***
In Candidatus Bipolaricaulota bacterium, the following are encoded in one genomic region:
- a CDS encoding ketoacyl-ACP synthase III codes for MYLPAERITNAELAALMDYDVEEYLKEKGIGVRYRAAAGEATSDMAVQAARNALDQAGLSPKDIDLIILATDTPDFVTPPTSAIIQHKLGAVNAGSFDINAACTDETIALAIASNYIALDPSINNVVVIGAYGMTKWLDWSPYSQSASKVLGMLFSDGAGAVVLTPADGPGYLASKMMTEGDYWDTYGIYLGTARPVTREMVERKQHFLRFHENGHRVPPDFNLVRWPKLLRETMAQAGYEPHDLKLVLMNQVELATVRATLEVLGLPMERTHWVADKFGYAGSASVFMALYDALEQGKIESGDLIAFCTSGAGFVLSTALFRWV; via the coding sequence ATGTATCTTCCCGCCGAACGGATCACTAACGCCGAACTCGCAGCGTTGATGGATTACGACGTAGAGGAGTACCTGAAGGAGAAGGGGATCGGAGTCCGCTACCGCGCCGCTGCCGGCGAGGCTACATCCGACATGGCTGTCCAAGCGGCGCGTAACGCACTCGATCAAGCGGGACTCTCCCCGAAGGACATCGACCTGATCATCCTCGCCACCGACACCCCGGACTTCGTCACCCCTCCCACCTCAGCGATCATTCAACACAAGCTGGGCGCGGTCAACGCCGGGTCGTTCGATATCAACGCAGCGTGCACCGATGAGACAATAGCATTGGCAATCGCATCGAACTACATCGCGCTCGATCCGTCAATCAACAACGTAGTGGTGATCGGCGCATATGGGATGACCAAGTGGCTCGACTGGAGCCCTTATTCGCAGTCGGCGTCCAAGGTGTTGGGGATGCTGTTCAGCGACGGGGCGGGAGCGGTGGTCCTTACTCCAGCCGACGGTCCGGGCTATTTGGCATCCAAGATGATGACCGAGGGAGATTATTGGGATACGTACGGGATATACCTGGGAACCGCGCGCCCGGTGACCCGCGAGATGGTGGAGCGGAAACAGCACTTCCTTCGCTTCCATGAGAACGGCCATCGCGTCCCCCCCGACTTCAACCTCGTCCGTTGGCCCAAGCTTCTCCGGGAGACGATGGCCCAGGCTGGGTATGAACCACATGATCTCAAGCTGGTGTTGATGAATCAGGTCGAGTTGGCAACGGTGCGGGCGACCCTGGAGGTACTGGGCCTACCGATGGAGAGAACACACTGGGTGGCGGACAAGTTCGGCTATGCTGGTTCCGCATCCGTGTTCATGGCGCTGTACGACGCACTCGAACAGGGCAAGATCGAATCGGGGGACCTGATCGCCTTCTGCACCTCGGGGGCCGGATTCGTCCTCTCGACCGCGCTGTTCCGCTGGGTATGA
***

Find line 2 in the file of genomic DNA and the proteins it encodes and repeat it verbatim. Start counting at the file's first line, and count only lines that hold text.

- a CDS encoding ketoacyl-ACP synthase III codes for MYLPAERITNAELAALMDYDVEEYLKEKGIGVRYRAAAGEATSDMAVQAARNALDQAGLSPKDIDLIILATDTPDFVTPPTSAIIQHKLGAVNAGSFDINAACTDETIALAIASNYIALDPSINNVVVIGAYGMTKWLDWSPYSQSASKVLGMLFSDGAGAVVLTPADGPGYLASKMMTEGDYWDTYGIYLGTARPVTREMVERKQHFLRFHENGHRVPPDFNLVRWPKLLRETMAQAGYEPHDLKLVLMNQVELATVRATLEVLGLPMERTHWVADKFGYAGSASVFMALYDALEQGKIESGDLIAFCTSGAGFVLSTALFRWV; via the coding sequence ATGTATCTTCCCGCCGAACGGATCACTAACGCCGAACTCGCAGCGTTGATGGATTACGACGTAGAGGAGTACCTGAAGGAGAAGGGGATCGGAGTCCGCTACCGCGCCGCTGCCGGCGAGGCTACATCCGACATGGCTGTCCAAGCGGCGCGTAACGCACTCGATCAAGCGGGACTCTCCCCGAAGGACATCGACCTGATCATCCTCGCCACCGACACCCCGGACTTCGTCACCCCTCCCACCTCAGCGATCATTCAACACAAGCTGGGCGCGGTCAACGCCGGGTCGTTCGATATCAACGCAGCGTGCACCGATGAGACAATAGCATTGGCAATCGCATCGAACTACATCGCGCTCGATCCGTCAATCAACAACGTAGTGGTGATCGGCGCATATGGGATGACCAAGTGGCTCGACTGGAGCCCTTATTCGCAGTCGGCGTCCAAGGTGTTGGGGATGCTGTTCAGCGACGGGGCGGGAGCGGTGGTCCTTACTCCAGCCGACGGTCCGGGCTATTTGGCATCCAAGATGATGACCGAGGGAGATTATTGGGATACGTACGGGATATACCTGGGAACCGCGCGCCCGGTGACCCGCGAGATGGTGGAGCGGAAACAGCACTTCCTTCGCTTCCATGAGAACGGCCATCGCGTCCCCCCCGACTTCAACCTCGTCCGTTGGCCCAAGCTTCTCCGGGAGACGATGGCCCAGGCTGGGTATGAACCACATGATCTCAAGCTGGTGTTGATGAATCAGGTCGAGTTGGCAACGGTGCGGGCGACCCTGGAGGTACTGGGCCTACCGATGGAGAGAACACACTGGGTGGCGGACAAGTTCGGCTATGCTGGTTCCGCATCCGTGTTCATGGCGCTGTACGACGCACTCGAACAGGGCAAGATCGAATCGGGGGACCTGATCGCCTTCTGCACCTCGGGGGCCGGATTCGTCCTCTCGACCGCGCTGTTCCGCTGGGTATGA